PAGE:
The basic structure of the hero’s journey is the departure, the initiation and the return.  For me, Porcfest has all three elements.  To be clear, I am not calling my self a hero in any sort of self aggrandizing sense – merely the sense that almost everyone is the hero (at least some / most of the time) of their own personal narrative.
For me the call came in the fall of 2013, listening to the Bad Quaker podcast.  I was new to the concepts espoused by Ben and the others I listened to, but I was immediately hooked: the philosophy of liberty is consistent with reality as I have experienced it and was backed by water tight reason/logic.  Ben mentioned Porcfest a few times on his shows and I added it to my someday-maybe list.  A few weeks later, in a fit of “get things off my list” suddenly I was registered and had reserved a tent site.  That was last year’s Porcfest, which, in another similarity to Campbell’s book, served as the call for me to attend this year.  I had such an amazing time last year, that I had to do it again.  And this time for the whole week.
This past week at Porcfest has definitely been an initiation.  No there were no goats or paddles (and yes I was in a fraternity in college.  Don’t ask.  I can’t tell you.  It’s secret). While there I get to see with my own eyes how the free society actually works. There are all sorts of people here and all sorts of different ideas and interests…and some of them are armed. Vendors leave their stands unattended with drop boxes and QR codes posted for payments.  But there isn’t theft or physical altercation (plenty of verbal sparring sometimes though)  because the one thing that everyone there agrees on is that we are each self owners.  It’s amazing how that one simple idea changes everything, both in how you conduct yourself and how you treat others.  What Porfest makes me understand at a deep level is that all a shift to a free society need’s is for just a few more people to accept this idea.  After that everything else is just a fireside discussion.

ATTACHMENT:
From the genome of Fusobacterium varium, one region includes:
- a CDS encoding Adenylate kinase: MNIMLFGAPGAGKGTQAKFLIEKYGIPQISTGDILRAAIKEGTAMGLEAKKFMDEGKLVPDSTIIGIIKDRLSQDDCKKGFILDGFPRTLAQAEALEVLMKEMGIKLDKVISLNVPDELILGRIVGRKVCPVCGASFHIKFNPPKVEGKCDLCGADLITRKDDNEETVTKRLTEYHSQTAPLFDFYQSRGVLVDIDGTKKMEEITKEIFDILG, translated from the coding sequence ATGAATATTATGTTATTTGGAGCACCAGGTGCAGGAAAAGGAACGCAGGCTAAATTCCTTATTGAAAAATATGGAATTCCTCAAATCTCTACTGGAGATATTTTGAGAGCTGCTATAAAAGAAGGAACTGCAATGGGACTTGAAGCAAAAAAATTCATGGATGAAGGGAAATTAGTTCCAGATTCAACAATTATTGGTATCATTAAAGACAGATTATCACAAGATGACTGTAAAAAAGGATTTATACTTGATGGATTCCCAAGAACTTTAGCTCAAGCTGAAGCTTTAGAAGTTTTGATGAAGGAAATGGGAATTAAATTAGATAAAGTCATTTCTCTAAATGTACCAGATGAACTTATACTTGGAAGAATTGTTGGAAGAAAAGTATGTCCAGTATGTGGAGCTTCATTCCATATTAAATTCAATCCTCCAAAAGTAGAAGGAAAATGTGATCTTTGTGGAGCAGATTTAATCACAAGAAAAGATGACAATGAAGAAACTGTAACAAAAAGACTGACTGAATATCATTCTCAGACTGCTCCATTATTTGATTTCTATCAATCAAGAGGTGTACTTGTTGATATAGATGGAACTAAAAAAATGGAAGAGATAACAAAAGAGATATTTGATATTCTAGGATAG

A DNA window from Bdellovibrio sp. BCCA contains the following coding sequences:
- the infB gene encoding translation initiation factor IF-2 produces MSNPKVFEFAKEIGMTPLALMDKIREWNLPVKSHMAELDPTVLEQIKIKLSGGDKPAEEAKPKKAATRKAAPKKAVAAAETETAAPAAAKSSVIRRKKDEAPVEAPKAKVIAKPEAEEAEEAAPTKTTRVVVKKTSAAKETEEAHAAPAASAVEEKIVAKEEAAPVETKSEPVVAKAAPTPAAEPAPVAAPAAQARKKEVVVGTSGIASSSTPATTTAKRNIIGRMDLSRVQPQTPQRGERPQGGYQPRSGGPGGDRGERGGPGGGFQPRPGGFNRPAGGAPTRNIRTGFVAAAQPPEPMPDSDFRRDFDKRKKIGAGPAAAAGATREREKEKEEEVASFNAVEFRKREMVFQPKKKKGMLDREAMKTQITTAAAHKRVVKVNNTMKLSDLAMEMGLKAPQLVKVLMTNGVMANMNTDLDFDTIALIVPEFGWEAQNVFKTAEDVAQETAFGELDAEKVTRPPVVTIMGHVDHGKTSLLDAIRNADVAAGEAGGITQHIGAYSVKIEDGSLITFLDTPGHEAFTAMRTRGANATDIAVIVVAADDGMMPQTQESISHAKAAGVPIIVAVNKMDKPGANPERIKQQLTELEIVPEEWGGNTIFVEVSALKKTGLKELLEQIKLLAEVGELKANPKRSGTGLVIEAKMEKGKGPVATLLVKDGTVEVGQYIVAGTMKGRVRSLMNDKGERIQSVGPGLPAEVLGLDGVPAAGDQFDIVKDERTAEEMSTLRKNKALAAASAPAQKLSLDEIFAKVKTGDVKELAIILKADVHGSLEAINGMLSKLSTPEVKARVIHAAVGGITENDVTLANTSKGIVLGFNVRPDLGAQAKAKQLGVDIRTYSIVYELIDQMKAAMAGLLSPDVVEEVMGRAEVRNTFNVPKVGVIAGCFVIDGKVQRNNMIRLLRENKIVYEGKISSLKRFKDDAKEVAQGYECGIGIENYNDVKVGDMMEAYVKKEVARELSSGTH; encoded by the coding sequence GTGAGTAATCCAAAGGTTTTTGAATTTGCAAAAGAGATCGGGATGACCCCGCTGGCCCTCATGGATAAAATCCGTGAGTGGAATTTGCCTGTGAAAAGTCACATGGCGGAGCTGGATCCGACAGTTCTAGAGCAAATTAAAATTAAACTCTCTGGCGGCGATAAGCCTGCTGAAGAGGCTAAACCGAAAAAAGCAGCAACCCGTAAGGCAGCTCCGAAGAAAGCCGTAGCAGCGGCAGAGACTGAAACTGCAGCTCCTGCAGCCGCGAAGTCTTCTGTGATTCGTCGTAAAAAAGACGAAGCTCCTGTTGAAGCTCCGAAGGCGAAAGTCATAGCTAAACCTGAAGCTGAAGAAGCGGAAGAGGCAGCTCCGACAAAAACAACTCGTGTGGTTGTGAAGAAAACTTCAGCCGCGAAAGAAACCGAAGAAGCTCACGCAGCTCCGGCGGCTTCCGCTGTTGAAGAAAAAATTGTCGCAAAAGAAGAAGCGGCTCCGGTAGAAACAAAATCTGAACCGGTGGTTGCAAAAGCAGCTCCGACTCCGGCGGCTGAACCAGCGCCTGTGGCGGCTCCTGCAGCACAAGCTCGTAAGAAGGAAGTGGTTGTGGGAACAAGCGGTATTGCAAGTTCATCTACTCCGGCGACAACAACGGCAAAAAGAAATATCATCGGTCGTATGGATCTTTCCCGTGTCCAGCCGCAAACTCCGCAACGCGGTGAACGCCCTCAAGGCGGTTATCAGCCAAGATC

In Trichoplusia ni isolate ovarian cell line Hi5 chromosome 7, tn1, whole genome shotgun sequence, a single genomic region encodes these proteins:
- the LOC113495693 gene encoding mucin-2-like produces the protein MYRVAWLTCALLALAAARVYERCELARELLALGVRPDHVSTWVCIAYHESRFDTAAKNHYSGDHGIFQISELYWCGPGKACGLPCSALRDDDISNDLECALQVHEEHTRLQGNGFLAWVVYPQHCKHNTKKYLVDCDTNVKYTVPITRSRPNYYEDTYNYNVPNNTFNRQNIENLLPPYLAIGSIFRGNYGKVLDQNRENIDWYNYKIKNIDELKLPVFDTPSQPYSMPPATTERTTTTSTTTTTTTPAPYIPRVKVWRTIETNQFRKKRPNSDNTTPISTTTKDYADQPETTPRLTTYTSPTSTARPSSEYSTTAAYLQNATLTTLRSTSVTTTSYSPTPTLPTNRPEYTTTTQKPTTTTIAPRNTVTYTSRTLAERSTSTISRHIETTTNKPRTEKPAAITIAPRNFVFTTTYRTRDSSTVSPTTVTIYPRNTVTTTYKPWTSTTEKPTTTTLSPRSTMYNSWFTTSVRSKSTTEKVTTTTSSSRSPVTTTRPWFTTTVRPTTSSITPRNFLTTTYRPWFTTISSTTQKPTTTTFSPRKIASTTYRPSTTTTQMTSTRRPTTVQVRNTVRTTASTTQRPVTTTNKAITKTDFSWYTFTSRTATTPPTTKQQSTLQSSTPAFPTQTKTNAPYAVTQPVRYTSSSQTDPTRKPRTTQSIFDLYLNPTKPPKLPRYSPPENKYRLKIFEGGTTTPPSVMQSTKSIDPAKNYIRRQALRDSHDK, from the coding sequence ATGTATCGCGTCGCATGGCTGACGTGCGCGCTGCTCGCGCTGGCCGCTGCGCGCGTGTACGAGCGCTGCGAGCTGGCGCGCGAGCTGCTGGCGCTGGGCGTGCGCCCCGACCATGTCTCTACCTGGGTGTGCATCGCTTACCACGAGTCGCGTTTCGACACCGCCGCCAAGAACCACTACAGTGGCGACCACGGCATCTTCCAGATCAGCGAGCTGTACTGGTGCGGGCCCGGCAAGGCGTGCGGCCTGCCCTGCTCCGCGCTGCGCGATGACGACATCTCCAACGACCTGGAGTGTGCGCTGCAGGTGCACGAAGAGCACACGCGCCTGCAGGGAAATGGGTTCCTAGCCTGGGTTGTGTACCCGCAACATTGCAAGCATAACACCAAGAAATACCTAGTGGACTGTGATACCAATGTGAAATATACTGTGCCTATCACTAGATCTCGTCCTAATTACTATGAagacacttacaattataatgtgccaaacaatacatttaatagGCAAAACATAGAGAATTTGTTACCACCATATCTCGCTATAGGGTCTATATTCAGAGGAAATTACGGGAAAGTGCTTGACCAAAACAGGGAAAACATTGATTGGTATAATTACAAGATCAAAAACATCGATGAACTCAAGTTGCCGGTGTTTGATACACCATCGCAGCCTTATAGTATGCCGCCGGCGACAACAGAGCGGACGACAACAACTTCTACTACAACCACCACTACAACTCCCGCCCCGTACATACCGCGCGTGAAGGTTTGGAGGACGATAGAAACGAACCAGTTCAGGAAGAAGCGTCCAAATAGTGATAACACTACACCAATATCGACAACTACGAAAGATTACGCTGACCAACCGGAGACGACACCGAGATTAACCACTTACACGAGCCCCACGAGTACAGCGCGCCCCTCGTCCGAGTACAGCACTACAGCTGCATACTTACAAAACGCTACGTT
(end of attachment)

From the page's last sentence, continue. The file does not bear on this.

And yesterday was the return.  Having been to the mountain, the hero often finds it difficult to return to the life he had before. In Campbell’s monomyth, however, the return is necessary, since its only by returning that the hero can bring the knowledge and insight he gained during his adventure to the regular world and affect change on a larger scale.  This is where I resonated with the book – it is hard for me to leave Porcfest. I will have to start locking my car again.  I’ll have to start using paper money again.  I’ll have to start watching what I say and to whom again.  A few things make it easier though.  First, I am heading home to see my wife who has yet to make the trip with us to Porcfest.  She’s mostly on board with the philosophy but just isn’t a camper.  Next year I am springing for a hotel room AND a camp site.  The best of both worlds.  Second, I am leaving both relaxed and energized.  I know I can make a difference if I do nothing more than try to live life each day away from Porcfest like I do when I am there.  If I can be the change I want to see as Tucker quoted Ghandi earlier in the week.  If I get a chance to have a conversation with someone and plant the seeds of liberty in their mind, so be it.  But if not, I know I can lead by example and that will have a positive effect.  It’s a natural by product of being a self actualized self owner.
And last but not least: Porcfest XIII day 1 is only 358 days away.

  The Metalith vending machine at Porfest. To me this is the perfect symbol of porcfest: everything from ammo to granola bars to pregnancy tests for sale. You can pay with bitcoin and I understand the machine itself is actually a full node in the blockchain.

Anarchist children run amok.

Burning the hog in effigy.